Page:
Save Money Buying A House

Mortgage WorksheetWith the recently extended tax credit for new buyers of $8,500 and a newly added $6,500 tax credit for move-up or repeat buyers there is certainly an incentive to act now on the purchase of real estate. Based on historical records now may very well be a great time to buy.

While prices are low and the credits are available, the purchase of real estate can still be a very expensive proposition, outside of the cost of the real estate itself!

By my count there are as many as 59 different fees that you may incur when buying a house. These come from a variety of sources including your mortgage broker, mortgage company, attorney, title company or real estate agent as well as a number of other service providers that may be required by law.

When you total all the potential fees there are over $13,700 of charges to purchase a house. Courtesy of Bankrate.com. (Average costs in parenthesis)

Recording Service Fee ($64)
Home Warranty ($385)
Copy Fee ($22)
Email Document Fee ($30)
Processing Title/Closing/Escrow ($294)
Administration Fee – Title/Closing/Escrow ($278)
Delivery Fee ($30)
Title Search ($168)
Title Examination ($156)
Appraisal Fee ($336)
Credit Report Fee ($37)
Lender’s Inspection Fee ($625)
Mortgage Insurance Application Fee ($400)
Mortgage Broker Fee ($327)
Settlement Fee ($352)
Abstract of Title Search ($158)
Document Preparation – Title/Closing/Escrow ($171)
Attorney Fee ($476)
Wire Fee ($22)
Loan Tie-In ($325)
Endorsement ($58)
Administration Fee – Lender/Agent ($278)
Appraisal Review ($140)
Flood Certification/Search ($24)
Tax Service ($63)
Application Fee ($257)
Commitment Fee ($233)
Processing-Lender ($413)
Underwriting ($933)
Other Title Charges ($125)
Survey ($221)
Pest Inspection ($92)
Loan Origination ($1212)
Home Inspection ($296)
Mold Inspection ($322)
Processing – Real Estate Agent ($415)
Transaction Coordination ($239)
Lead Based Paint Inspection ($225)
Demand Fees  ($15)
Homeowner Insurance Certification ($800)
Radon Inspection ($153)
Refundable Closing /Escrow Pad ($150)
Septic Inspection ($265)
Sub-Escrow ($900)
Title Insurance Binder/Commitment ($60)
Credit Report Review ($13)
Notary Fees (mobile) ($66)
Closing Service Letter ($23)
Notice of Settlement ($73)
Appraisal Addendum ($71)
Document Preparation-Lender ($244)
Delivery/Overnight/Postage/Courier ($30)
Release Tracking Fee ($35)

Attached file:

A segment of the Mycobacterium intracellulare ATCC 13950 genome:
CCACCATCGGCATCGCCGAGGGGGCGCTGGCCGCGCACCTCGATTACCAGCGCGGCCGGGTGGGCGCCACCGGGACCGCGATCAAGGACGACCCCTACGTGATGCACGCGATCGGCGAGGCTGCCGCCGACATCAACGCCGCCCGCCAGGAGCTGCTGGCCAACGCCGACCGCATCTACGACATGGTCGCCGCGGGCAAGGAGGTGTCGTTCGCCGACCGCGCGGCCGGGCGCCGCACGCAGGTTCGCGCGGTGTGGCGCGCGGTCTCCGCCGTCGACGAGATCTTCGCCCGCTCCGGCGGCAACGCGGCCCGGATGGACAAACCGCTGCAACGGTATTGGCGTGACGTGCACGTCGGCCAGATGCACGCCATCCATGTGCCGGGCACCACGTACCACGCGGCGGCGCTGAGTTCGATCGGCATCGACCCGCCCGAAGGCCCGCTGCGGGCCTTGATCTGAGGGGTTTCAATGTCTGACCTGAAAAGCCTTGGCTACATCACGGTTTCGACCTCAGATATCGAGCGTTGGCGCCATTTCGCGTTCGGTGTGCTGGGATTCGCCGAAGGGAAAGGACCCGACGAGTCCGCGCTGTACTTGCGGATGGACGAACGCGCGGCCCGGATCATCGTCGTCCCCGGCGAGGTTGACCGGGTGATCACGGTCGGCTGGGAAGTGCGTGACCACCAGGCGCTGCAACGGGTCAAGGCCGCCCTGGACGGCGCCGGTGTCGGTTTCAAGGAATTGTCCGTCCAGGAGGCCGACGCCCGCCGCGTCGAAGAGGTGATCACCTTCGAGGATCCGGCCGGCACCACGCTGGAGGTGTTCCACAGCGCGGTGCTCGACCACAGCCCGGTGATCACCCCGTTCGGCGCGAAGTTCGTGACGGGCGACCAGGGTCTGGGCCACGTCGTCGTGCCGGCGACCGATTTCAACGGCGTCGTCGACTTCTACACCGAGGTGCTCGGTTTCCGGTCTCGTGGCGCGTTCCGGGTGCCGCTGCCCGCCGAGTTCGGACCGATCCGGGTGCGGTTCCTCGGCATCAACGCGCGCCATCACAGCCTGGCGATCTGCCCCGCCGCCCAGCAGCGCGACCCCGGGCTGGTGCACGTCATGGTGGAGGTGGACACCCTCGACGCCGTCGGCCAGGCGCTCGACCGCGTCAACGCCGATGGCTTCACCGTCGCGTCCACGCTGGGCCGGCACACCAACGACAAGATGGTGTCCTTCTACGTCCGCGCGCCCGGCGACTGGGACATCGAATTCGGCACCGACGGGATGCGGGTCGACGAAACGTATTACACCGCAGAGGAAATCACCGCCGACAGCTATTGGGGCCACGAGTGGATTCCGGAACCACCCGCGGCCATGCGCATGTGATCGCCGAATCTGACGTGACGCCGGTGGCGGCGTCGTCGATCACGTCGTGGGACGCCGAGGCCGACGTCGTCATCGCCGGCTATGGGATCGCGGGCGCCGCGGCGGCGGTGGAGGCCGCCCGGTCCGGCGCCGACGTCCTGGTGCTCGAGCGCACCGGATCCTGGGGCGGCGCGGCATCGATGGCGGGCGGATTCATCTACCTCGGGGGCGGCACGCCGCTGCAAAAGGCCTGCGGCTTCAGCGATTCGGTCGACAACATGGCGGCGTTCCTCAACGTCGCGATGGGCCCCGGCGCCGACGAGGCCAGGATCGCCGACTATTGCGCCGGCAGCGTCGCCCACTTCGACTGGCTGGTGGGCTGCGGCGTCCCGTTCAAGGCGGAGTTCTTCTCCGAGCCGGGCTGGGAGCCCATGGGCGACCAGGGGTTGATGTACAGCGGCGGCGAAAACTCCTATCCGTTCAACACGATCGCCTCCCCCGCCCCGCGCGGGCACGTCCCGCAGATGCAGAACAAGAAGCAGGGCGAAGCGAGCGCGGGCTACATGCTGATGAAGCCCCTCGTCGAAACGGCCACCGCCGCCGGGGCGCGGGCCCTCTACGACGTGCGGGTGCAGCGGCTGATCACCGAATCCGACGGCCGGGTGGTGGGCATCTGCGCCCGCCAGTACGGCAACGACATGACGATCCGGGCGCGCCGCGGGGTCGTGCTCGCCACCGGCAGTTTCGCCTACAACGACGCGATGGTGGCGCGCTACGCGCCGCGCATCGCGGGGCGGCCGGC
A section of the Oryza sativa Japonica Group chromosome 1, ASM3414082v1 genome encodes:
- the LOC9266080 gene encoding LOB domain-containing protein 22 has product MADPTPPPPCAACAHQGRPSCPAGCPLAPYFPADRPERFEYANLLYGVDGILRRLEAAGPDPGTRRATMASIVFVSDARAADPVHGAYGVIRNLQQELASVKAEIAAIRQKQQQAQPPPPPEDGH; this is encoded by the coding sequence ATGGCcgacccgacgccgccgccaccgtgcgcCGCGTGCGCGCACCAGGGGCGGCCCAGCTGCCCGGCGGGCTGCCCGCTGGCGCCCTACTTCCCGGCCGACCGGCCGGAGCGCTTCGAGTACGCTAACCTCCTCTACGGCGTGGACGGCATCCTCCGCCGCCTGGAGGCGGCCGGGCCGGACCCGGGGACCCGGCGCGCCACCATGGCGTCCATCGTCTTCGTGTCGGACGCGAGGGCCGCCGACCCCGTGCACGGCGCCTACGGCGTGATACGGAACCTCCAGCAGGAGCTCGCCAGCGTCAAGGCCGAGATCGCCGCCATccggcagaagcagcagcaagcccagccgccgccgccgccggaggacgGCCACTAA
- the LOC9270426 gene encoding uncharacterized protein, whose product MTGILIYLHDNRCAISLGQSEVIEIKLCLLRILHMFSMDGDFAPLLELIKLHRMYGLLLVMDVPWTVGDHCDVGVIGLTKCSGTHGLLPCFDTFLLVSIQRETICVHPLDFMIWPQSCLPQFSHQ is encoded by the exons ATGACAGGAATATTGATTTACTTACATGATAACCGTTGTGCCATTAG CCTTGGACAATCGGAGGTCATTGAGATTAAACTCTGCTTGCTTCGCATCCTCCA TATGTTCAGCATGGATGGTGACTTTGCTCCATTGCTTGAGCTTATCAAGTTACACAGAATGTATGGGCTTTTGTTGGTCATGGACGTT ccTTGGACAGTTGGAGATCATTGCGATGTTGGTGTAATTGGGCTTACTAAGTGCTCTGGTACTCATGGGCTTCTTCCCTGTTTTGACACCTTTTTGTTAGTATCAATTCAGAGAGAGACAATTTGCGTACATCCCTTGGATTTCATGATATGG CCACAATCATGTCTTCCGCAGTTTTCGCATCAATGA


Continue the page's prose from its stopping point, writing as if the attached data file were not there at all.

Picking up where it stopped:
Release Administration Fee ($100)
Flood Life Loan ($300)
Municipal Lien Certificate ($25)
Automated Underwriting Fee ($100)
Courier Fee ($50)
Tax Certificate ($25)

There have only been 3 homes that I have purchased. The first house I purchased before I was 20. It was the mid 80’s; the mortgage rate was about 11.5%. I never even tried to negotiate and paid full price as a result. Then, I about died when I saw a truth in lending statement for the first time at closing. I recall the house being less than $85,000 but the interest exceeded $200,000! Only then did I learn how much a small interest rate can add up to over 30 years.

My second purchase was not made with much more intelligence. A fixer upper in the Inland Empire of California that I got lucky with, selling just as the market was beginning to collapse.

With my third house I’d gained enough intelligence to negotiate hard on the price and terms for repairs and maintenance. On the interest rate I thought we could do better. My wife didn’t want to challenge the status quo. I simply asked for a better rate and it was magically provided.

Until I saw the list of fees above I felt good about this purchase. Now I am compelled to dig up our paperwork to see how much I actually spent. Then again maybe I won’t!

Through the house buying process you will be handed stacks of paper every step of the way. On the surface, a fee here and a charge there when spending a few hundred thousand dollars, doesn’t seem like much. Added up they become a small fortune.

To help you in the process, print out a copy of the Mortgage Shopping Worksheet pictured above provided by the Washington State Department of Financial Institutions.

Get estimates from several different lenders and ask for a detailed good faith estimate (GFE), this is a required document a lender must provide you within 3 days of applying for a loan. Fill out the worksheet and compare the various costs.

Fees to third party vendors like title search providers and attorneys may not be easily negotiated but all other costs are open for discussion. Administrative fees like courier services, postage & handling, and filing fees should be discussed.

There are also the ridiculous fees like application fees and underwriting fees that should be questioned intently.

From personal experience I can say that it is difficult to consider walking away from such a large purchase over a $500 charge after so much time has been invested. By doing your homework upfront you can eliminate many of these potential deal breakers before you get to the closing table.  

 

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